Subject(s)
COVID-19 , Epidemics , Severe Acute Respiratory Syndrome , Anxiety , China , Depression , Humans , Prevalence , SARS-CoV-2 , Severe Acute Respiratory Syndrome/epidemiology
13.
Int J Biol Sci ; 17(3): 683-688, 2021.
Article in English | MEDLINE | ID: covidwho-1120711

ABSTRACT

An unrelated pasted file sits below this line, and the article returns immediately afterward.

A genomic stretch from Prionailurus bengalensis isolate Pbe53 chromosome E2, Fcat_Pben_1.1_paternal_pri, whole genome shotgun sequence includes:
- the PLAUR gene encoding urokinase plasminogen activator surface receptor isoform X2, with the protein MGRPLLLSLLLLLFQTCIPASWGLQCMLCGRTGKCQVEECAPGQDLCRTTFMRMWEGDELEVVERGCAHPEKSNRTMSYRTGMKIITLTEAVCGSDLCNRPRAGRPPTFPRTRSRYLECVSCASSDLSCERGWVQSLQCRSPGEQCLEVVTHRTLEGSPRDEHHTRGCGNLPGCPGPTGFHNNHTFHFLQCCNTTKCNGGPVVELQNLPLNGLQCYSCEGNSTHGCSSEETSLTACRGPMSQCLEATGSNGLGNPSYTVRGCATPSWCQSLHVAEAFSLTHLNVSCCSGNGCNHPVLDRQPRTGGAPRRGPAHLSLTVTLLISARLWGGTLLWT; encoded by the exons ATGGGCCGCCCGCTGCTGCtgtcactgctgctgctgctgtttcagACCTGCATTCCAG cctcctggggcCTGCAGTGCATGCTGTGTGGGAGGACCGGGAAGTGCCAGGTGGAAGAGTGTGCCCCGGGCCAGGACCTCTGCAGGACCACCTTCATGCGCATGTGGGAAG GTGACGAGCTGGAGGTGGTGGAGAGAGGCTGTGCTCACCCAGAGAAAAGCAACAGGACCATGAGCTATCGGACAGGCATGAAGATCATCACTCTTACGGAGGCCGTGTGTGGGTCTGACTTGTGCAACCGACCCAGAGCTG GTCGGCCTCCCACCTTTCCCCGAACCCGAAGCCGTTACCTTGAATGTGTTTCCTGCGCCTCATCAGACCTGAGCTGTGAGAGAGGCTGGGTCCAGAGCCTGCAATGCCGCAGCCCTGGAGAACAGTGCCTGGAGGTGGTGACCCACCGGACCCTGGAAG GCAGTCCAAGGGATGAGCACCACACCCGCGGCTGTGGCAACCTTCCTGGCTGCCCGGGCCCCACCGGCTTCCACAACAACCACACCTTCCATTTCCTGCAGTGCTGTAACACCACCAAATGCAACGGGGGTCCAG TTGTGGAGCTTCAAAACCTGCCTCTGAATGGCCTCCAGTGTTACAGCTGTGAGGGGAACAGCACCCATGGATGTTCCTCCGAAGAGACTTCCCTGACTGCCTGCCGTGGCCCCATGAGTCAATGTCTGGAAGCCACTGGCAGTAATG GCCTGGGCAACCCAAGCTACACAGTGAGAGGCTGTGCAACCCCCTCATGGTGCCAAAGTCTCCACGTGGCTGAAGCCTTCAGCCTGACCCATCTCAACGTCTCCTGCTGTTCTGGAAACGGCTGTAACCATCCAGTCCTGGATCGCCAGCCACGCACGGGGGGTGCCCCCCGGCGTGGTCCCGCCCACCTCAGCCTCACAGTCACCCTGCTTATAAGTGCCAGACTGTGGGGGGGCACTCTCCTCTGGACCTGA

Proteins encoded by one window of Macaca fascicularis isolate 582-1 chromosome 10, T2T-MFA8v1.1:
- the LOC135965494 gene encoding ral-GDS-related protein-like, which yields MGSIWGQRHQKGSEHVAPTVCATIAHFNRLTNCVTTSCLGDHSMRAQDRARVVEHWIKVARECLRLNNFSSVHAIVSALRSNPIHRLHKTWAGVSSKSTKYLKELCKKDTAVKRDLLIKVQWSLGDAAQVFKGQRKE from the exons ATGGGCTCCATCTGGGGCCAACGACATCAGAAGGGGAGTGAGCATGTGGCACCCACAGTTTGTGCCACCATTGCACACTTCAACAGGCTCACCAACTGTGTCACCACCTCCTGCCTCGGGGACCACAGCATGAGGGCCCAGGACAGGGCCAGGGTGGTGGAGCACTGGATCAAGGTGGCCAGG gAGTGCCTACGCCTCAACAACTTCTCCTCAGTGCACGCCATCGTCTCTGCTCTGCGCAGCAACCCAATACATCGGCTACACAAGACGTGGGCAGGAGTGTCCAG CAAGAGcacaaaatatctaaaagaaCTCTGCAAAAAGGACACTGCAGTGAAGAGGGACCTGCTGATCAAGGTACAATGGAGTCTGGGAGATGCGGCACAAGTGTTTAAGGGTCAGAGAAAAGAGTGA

This was a national survey that determined the prevalence of depressive symptoms (depression thereafter) and its relationship with quality of life (QOL) in frontline clinicians working in psychiatric hospitals in China during the COVID-19 pandemic. Depression and QOL were assessed using the Patient Health Questionnaire nine items (PHQ-9) and the World Health Organization Quality of Life Questionnaire-brief version (WHOQOL-BREF), respectively. Multivariable logistic regression analyses and analysis of covariance were used. A total of 10,516 frontline clinicians participated in this study, of which, 28.52% (n=2,999) met screening criteria for depression. Compared to those without depression, clinicians with depression had a lower quality of life (F (1, 10515) =2874.66, P<0.001). Higher educational level (OR=1.225, P=0.014), if the number of COVID-19 patients in the hospital catchment area surpassed 500 (OR=1.146, P=0.032), having family/friends/colleagues who were infected (OR=1.695, P<0.001), being a current smoker (OR=1.533, P<0.001), and longer working hours (OR=1.020, P=0.022) were independently associated with higher risk of depression. Living with family members (OR=0.786, P<0.001), and being junior clinicians (OR=0.851, P=0.011) were independently associated with lower odds of depression. The results showed that depression was common in frontline psychiatric clinicians during the COVID-19 pandemic. Timely assessment and effective interventions of depression for frontline clinicians in psychiatric hospitals were warranted.